Posted by: coastlinesproject | August 20, 2015

Danny, thanks Bill Ryan!

Hurricane Danny is a tiny little thing really. That said, its compactness has allowed it to fend off the intrusions of the dry Saharan dust layer that it has been passing through. Right now it is ~ 70 kts. We have no aircraft recon (first flights are Friday afternoon) so these winds are based on satellite estimates. We will have a much better read on intensity after tomorrow.

Danny’s track is WNW (295 degrees) at 9 kts and this track will continue for the next day or so then Danny is expected to bend to the left (west).
We expect an increase in intensity in the short term (24-36 h) due to low wind shear and warm water, but there is still a far amount of dust ahead. After ~ 36 hours, Danny hits a band of strong SW shear just east of the Caribbean. This should weaken Danny before any landfall.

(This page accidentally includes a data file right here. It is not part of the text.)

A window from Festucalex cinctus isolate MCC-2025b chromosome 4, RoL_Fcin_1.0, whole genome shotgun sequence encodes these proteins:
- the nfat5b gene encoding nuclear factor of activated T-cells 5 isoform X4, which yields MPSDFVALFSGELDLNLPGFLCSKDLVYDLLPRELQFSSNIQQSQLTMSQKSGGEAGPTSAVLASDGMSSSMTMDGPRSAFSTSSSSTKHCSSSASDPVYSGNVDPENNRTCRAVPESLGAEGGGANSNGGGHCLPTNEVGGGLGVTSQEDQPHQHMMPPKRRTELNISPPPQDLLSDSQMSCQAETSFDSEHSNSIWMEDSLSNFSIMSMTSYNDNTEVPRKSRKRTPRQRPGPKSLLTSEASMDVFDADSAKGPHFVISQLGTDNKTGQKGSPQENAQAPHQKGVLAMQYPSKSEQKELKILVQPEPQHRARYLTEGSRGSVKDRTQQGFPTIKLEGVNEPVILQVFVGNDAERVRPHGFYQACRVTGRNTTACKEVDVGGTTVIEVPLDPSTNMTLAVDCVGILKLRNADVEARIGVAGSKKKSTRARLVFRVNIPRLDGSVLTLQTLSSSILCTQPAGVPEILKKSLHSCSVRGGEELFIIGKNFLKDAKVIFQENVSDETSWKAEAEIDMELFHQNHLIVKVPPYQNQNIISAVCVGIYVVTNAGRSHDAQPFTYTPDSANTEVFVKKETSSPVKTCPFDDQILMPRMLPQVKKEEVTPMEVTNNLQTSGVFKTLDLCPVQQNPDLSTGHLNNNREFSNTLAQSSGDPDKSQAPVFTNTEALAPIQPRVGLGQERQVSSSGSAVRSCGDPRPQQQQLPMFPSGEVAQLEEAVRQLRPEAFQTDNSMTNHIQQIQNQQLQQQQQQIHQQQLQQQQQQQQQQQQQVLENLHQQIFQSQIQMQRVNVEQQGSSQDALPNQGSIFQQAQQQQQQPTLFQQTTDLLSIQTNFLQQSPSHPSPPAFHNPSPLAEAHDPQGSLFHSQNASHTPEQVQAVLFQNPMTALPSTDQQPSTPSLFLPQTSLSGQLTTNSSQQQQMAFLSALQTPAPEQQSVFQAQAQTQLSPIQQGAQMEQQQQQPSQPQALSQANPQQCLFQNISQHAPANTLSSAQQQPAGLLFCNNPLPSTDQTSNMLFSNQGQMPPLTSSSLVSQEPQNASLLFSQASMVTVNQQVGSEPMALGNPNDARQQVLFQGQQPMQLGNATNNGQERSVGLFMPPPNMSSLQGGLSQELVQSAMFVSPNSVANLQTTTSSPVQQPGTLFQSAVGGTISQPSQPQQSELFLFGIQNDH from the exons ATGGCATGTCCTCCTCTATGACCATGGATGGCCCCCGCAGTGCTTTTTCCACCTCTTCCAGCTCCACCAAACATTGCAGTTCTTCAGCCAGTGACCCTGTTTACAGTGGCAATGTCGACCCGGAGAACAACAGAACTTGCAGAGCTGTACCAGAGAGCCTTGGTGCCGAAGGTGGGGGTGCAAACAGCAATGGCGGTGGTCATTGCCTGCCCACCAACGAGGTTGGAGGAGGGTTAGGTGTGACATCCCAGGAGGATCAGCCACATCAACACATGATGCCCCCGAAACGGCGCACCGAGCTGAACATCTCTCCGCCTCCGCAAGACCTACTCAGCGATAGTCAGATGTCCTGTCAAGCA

The track right now brings Danny through the northern Caribbean Islands to Puerto Rico, so that locations like Antigua, St. Martins, and the Virgin Islands are at risk. Given the current speed forecasts, Danny will reach the islands late Monday and then Puerto Rico by midday Tuesday.

There is really nothing that can be said right now about the further path of Danny or its intensity, or the chances of reaching the mainland US. The waters south of Jamaica and Cuba are extremely warm, so a northerly track thru the Caribbean is preferred. Worth noting that the Gulf of Mexico is also quite warm.

In the meantime, this is the peak time of the season and there are a series of clusters of thunderstorms moving across Africa headed to the Atlantic. Any of these can pose a risk of future development.
For satellite loops of African waves, see: http://tropic.ssec.wisc.edu/real-time/imagemain.php?&basin=europe&sat=m7&prod=irn

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